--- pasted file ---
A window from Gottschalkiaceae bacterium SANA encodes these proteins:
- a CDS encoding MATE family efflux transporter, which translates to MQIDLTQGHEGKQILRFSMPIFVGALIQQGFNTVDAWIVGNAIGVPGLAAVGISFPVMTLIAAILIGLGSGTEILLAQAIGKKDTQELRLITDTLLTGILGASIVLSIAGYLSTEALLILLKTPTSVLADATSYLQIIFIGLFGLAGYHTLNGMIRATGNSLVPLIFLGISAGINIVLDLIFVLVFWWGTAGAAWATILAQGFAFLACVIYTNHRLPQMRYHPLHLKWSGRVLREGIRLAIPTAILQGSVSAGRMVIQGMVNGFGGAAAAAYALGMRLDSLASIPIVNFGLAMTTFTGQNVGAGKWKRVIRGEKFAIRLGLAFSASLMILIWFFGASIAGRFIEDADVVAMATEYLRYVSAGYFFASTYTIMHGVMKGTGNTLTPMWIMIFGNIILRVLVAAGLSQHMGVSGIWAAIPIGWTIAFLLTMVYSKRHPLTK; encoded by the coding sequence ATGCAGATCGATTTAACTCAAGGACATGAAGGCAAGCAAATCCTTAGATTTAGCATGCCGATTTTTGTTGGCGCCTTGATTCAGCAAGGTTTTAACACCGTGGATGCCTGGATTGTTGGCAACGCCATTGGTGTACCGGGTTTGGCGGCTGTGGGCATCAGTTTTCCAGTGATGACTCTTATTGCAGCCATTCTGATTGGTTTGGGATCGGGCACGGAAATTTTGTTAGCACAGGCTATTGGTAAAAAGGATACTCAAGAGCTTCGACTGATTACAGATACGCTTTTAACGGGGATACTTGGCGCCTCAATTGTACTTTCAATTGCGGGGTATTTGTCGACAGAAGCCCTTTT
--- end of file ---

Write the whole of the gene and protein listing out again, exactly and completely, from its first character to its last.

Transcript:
A window from Gottschalkiaceae bacterium SANA encodes these proteins:
- a CDS encoding MATE family efflux transporter, which translates to MQIDLTQGHEGKQILRFSMPIFVGALIQQGFNTVDAWIVGNAIGVPGLAAVGISFPVMTLIAAILIGLGSGTEILLAQAIGKKDTQELRLITDTLLTGILGASIVLSIAGYLSTEALLILLKTPTSVLADATSYLQIIFIGLFGLAGYHTLNGMIRATGNSLVPLIFLGISAGINIVLDLIFVLVFWWGTAGAAWATILAQGFAFLACVIYTNHRLPQMRYHPLHLKWSGRVLREGIRLAIPTAILQGSVSAGRMVIQGMVNGFGGAAAAAYALGMRLDSLASIPIVNFGLAMTTFTGQNVGAGKWKRVIRGEKFAIRLGLAFSASLMILIWFFGASIAGRFIEDADVVAMATEYLRYVSAGYFFASTYTIMHGVMKGTGNTLTPMWIMIFGNIILRVLVAAGLSQHMGVSGIWAAIPIGWTIAFLLTMVYSKRHPLTK; encoded by the coding sequence ATGCAGATCGATTTAACTCAAGGACATGAAGGCAAGCAAATCCTTAGATTTAGCATGCCGATTTTTGTTGGCGCCTTGATTCAGCAAGGTTTTAACACCGTGGATGCCTGGATTGTTGGCAACGCCATTGGTGTACCGGGTTTGGCGGCTGTGGGCATCAGTTTTCCAGTGATGACTCTTATTGCAGCCATTCTGATTGGTTTGGGATCGGGCACGGAAATTTTGTTAGCACAGGCTATTGGTAAAAAGGATACTCAAGAGCTTCGACTGATTACAGATACGCTTTTAACGGGGATACTTGGCGCCTCAATTGTACTTTCAATTGCGGGGTATTTGTCGACAGAAGCCCTTTT